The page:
The Bible stories are usually retold via Imagination Station adventures, Kid’s Radio, or B-TV episodes. There’s an episode for nearly every major, and a lot of minor, Bible stories. If you’re looking for a specific story, www.aiowiki.com, is a great place to search. Simply type David and Goliath, for example, in the search bar and you’ll find links to the episode(s) that deals with that specific Bible story. If you have piles of Adventures in Odyssey CDs like I do, (or even if you’re still digging through prehistoric tapes,) you can start your search there or find and purchase the episode online for download from a site like whitsend.org or christianbook.com. (The first actually directs you to the latter for the actual purchase.) Individual episodes cost $1.99, or purchase the MP3 file for the entire 12-episode album for $17.49. (Personally, I’m still collecting CDs, simply because, if I’m patient, I can find used album sets for $10 or less on Amazon or eBay.)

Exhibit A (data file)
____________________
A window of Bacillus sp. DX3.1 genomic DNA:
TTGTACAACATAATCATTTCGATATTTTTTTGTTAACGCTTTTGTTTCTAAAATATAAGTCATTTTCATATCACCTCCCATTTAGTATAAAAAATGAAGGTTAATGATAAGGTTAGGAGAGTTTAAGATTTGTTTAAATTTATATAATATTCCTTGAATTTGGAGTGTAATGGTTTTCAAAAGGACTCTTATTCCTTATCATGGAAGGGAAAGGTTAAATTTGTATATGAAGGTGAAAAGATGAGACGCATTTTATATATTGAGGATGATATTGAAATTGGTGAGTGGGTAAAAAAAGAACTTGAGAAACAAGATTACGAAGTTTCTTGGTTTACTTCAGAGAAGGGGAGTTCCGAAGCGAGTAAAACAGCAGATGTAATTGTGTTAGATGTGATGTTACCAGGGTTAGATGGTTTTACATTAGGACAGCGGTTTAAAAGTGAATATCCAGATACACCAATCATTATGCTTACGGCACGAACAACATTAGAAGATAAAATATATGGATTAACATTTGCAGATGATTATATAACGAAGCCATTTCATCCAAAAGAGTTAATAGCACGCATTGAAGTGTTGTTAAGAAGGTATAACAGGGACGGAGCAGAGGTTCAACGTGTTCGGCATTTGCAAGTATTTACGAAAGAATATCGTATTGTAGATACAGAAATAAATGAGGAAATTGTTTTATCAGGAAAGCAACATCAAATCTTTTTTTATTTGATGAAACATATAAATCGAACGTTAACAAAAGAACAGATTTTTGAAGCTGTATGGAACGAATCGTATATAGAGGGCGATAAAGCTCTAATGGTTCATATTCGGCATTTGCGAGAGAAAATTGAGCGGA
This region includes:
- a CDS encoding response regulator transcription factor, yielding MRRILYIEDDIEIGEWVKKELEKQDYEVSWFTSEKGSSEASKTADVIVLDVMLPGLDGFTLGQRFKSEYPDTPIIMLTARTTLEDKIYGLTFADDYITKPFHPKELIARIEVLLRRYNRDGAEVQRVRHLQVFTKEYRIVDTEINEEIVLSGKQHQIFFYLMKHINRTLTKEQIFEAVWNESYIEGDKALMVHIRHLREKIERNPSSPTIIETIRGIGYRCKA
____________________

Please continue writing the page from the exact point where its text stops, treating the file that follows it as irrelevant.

Many of the Bible stories are compiled into a single album called the “Bible Eyewitness Collector’s Set.” This album contains 36 episodes and the CD set is $25.99 + shipping and the MP3 album is $27.49. Purchase either of those here.
Follow the same search process if you want to highlight a certain Biblical theme or character quality with your kids. Check out www.aiowiki.com/wiki/Category:Episodes_by_theme or www.whitsend.org/Home/metadata/Short%20Theme.aspx where you can find episodes dealing with character issues like honesty, integrity, selfishness, or disobedience, or particular Biblical themes like heaven, faith, or salvation. These lists make it easy to find an episode dealing with exactly the topic you wish to address with your children.